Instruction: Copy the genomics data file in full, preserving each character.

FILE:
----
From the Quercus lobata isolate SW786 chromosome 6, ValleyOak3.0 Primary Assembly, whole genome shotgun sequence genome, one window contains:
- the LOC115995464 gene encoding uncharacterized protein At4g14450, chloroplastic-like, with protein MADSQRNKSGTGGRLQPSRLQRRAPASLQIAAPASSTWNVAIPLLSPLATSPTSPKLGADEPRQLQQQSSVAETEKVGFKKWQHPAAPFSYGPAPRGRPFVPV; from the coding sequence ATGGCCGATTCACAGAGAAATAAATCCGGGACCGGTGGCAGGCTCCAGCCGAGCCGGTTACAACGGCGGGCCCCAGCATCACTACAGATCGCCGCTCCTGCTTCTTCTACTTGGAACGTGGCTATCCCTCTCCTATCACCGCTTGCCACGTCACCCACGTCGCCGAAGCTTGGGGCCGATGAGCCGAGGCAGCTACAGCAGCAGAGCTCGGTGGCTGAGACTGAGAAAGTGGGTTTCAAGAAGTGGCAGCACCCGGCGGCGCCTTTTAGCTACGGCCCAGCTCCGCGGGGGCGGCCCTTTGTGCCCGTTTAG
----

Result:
From the Quercus lobata isolate SW786 chromosome 6, ValleyOak3.0 Primary Assembly, whole genome shotgun sequence genome, one window contains:
- the LOC115995464 gene encoding uncharacterized protein At4g14450, chloroplastic-like, with protein MADSQRNKSGTGGRLQPSRLQRRAPASLQIAAPASSTWNVAIPLLSPLATSPTSPKLGADEPRQLQQQSSVAETEKVGFKKWQHPAAPFSYGPAPRGRPFVPV; from the coding sequence ATGGCCGATTCACAGAGAAATAAATCCGGGACCGGTGGCAGGCTCCAGCCGAGCCGGTTACAACGGCGGGCCCCAGCATCACTACAGATCGCCGCTCCTGCTTCTTCTACTTGGAACGTGGCTATCCCTCTCCTATCACCGCTTGCCACGTCACCCACGTCGCCGAAGCTTGGGGCCGATGAGCCGAGGCAGCTACAGCAGCAGAGCTCGGTGGCTGAGACTGAGAAAGTGGGTTTCAAGAAGTGGCAGCACCCGGCGGCGCCTTTTAGCTACGGCCCAGCTCCGCGGGGGCGGCCCTTTGTGCCCGTTTAG